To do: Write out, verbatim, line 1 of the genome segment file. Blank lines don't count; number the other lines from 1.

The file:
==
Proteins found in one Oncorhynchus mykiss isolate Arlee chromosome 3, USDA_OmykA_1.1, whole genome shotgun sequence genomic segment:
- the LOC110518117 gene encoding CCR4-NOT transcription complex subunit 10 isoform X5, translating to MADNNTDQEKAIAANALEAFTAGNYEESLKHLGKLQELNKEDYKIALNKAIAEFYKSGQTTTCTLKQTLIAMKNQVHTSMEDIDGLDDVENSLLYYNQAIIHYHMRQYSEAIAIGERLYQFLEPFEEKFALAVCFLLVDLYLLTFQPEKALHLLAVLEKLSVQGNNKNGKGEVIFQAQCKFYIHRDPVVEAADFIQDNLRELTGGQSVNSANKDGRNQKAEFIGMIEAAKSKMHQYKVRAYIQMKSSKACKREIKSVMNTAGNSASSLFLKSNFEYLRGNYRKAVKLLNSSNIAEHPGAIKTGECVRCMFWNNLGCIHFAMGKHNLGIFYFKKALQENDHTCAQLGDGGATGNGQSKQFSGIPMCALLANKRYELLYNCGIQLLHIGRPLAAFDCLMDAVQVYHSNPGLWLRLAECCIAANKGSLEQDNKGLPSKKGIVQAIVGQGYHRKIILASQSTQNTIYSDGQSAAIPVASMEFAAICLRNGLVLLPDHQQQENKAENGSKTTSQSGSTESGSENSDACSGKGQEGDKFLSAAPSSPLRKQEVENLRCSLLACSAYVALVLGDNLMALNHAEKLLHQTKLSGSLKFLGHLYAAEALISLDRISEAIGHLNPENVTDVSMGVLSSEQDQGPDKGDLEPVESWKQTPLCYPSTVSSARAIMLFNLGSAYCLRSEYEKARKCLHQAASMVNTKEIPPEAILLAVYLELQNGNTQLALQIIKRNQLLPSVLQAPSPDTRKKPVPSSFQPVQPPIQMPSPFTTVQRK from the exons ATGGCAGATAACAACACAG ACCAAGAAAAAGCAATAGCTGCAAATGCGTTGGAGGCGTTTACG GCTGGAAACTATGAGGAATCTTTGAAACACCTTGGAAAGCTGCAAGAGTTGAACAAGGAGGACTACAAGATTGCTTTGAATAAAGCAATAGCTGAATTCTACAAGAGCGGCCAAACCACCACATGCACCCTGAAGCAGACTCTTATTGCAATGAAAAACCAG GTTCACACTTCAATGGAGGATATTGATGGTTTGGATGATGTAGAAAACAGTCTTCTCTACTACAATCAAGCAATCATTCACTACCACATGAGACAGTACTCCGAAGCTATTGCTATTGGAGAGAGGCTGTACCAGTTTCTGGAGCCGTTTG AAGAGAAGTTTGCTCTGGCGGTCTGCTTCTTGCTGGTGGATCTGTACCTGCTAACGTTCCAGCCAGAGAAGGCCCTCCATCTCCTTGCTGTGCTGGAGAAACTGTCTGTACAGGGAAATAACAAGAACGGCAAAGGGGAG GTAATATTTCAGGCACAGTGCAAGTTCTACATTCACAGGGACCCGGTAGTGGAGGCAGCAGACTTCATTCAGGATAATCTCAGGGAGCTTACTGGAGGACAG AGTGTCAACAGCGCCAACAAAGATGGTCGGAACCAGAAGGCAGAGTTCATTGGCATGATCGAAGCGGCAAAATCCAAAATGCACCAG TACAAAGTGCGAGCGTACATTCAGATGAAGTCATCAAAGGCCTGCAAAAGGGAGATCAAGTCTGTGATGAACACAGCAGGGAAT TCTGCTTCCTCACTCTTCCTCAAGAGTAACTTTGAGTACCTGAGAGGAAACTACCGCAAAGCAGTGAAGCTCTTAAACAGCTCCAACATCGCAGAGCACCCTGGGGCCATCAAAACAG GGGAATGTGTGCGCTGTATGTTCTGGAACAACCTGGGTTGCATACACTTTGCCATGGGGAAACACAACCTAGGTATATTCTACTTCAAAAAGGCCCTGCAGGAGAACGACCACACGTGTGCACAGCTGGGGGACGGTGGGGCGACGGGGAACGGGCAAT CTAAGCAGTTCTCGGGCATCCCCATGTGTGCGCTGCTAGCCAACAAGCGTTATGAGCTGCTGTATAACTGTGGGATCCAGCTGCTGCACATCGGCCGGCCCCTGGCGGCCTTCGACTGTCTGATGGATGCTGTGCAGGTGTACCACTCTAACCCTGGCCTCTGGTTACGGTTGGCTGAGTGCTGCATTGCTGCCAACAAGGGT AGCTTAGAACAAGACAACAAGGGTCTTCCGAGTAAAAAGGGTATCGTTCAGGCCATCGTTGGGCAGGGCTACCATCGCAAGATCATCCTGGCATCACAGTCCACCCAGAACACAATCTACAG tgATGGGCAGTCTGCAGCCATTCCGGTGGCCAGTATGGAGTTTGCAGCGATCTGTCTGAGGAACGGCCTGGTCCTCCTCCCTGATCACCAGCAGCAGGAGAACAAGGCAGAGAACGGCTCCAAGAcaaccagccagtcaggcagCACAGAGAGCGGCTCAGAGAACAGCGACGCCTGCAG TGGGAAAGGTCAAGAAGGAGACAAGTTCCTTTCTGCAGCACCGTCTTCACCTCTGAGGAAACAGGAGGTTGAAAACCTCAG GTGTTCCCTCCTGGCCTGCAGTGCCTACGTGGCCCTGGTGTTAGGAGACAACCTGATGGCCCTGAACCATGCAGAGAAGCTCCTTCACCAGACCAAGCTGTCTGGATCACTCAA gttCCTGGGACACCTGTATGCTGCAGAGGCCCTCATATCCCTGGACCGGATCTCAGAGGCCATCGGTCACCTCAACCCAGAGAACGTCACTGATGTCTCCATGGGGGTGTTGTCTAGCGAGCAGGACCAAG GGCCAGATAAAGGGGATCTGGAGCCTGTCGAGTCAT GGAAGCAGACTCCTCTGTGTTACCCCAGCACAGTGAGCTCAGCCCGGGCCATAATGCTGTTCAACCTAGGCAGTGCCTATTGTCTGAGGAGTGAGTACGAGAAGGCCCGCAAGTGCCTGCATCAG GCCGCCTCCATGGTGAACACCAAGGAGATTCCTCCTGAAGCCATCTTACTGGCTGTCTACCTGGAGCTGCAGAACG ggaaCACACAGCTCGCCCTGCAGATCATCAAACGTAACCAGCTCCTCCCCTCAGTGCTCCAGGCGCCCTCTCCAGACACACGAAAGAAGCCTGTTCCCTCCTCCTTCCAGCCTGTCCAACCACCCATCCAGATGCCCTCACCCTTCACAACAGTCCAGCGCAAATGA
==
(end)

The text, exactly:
Proteins found in one Oncorhynchus mykiss isolate Arlee chromosome 3, USDA_OmykA_1.1, whole genome shotgun sequence genomic segment: